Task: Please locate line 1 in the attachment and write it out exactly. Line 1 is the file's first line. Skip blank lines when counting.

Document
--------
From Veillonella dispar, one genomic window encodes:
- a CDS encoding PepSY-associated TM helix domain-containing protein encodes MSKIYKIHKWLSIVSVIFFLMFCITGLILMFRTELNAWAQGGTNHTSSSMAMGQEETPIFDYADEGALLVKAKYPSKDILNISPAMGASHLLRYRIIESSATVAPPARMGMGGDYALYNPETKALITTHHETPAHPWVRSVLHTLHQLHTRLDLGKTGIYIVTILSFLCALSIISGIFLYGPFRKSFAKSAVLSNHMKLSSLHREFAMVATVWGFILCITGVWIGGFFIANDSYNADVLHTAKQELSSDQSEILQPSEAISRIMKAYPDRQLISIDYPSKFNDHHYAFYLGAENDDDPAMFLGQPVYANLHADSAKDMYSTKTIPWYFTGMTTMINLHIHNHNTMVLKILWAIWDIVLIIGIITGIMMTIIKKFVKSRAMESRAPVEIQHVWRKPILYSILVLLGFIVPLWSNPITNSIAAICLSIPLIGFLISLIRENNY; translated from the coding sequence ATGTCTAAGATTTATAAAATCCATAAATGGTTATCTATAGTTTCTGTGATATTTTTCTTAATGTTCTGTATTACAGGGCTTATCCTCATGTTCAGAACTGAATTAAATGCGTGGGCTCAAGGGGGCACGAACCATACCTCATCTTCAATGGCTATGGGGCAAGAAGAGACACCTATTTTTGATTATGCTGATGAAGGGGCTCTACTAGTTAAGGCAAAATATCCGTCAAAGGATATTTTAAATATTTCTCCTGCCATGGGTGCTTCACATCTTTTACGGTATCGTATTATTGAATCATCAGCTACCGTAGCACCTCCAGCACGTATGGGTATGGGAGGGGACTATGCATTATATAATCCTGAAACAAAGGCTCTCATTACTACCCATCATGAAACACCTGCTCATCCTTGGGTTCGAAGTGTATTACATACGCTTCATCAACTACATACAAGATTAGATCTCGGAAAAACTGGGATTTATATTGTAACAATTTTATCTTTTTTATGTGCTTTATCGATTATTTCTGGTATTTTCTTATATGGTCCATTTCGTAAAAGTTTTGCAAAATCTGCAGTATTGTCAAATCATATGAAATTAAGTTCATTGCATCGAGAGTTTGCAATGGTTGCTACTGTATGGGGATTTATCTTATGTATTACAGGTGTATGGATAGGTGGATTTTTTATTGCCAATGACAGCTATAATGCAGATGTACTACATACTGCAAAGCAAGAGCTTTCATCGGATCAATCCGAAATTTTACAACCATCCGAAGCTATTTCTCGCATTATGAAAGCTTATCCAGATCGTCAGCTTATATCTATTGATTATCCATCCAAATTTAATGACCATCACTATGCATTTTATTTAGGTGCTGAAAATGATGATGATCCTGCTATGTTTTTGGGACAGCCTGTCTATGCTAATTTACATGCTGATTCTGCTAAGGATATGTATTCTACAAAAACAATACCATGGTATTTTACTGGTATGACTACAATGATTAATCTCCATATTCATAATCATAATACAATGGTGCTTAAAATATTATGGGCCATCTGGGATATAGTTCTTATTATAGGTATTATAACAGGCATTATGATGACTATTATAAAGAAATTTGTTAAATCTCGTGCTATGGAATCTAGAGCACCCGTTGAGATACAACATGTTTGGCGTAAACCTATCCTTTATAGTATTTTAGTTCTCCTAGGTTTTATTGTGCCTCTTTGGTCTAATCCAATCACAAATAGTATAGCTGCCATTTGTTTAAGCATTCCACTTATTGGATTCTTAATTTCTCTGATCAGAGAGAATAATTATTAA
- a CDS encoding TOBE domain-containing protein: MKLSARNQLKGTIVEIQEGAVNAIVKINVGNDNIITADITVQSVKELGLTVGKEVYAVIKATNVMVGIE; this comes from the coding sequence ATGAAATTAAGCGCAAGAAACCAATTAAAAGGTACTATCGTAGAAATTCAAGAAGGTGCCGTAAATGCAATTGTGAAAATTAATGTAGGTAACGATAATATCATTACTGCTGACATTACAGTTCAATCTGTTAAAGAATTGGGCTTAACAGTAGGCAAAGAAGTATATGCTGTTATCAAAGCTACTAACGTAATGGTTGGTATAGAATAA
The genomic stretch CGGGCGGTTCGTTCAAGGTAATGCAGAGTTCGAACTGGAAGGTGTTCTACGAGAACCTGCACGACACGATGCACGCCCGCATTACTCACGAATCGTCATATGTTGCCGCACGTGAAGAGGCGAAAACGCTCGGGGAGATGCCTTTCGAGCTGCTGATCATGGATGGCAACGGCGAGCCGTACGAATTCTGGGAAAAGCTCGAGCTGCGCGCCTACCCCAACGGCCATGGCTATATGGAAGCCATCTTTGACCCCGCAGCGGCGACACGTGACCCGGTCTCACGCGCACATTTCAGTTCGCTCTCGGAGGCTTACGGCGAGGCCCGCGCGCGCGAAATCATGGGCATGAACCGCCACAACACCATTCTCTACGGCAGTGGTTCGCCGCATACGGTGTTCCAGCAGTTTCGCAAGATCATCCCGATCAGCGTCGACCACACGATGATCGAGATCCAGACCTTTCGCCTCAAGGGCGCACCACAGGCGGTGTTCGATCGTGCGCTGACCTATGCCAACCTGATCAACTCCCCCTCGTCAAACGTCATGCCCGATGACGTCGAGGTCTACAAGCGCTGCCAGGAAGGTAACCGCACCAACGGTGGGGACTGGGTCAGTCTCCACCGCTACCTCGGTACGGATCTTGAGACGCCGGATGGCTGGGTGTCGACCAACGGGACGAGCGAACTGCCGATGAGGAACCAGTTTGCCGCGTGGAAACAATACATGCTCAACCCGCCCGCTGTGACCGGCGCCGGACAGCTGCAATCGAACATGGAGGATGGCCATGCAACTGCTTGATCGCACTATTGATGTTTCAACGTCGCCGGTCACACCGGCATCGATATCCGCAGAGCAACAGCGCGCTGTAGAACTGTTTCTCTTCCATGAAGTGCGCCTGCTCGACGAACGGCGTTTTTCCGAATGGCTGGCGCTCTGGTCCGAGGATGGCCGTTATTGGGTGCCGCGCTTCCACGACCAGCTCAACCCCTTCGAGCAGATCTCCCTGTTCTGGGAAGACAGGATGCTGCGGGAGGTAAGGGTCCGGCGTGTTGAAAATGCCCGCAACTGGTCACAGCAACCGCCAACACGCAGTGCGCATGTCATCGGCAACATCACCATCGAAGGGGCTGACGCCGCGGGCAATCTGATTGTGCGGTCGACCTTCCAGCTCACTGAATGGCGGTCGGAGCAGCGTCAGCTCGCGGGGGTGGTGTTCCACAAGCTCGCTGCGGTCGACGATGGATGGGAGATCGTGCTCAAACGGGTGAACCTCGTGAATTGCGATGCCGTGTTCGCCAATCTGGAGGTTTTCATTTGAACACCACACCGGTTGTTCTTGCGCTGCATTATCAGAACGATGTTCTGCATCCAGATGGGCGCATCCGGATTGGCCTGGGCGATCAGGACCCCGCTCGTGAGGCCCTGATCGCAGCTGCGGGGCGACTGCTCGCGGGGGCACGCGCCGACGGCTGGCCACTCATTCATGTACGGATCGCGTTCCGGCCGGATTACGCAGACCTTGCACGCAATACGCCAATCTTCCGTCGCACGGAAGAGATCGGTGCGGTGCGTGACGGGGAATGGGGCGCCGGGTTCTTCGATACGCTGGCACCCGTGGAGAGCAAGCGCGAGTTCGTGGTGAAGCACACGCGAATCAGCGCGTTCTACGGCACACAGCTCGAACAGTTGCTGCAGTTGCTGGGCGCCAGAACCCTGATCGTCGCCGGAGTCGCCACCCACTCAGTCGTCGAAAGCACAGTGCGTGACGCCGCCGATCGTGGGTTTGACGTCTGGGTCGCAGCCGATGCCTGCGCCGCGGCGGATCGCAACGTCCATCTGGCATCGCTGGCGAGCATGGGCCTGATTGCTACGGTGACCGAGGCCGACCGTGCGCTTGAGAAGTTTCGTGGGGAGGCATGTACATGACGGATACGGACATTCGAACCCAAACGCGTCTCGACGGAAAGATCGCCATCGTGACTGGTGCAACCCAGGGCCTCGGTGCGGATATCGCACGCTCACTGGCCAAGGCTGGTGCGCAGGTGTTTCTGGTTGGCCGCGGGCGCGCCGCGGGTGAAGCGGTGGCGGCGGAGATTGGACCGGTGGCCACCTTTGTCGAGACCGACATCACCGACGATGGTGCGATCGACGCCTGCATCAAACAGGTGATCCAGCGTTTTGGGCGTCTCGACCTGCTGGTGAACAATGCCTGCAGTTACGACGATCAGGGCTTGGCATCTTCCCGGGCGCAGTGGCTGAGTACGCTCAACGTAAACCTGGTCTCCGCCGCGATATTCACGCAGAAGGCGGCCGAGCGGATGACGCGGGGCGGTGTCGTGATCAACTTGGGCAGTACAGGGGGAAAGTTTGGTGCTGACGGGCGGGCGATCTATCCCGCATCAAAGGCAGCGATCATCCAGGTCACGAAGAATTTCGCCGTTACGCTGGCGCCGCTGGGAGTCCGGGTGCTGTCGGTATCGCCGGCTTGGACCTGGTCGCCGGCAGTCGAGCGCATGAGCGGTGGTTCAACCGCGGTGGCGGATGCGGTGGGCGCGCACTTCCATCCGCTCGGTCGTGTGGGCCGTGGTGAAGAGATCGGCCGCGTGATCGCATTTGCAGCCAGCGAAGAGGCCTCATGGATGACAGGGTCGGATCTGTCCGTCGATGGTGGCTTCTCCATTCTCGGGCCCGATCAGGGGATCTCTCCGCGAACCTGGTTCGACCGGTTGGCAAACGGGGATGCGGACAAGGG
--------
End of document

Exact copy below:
From Veillonella dispar, one genomic window encodes: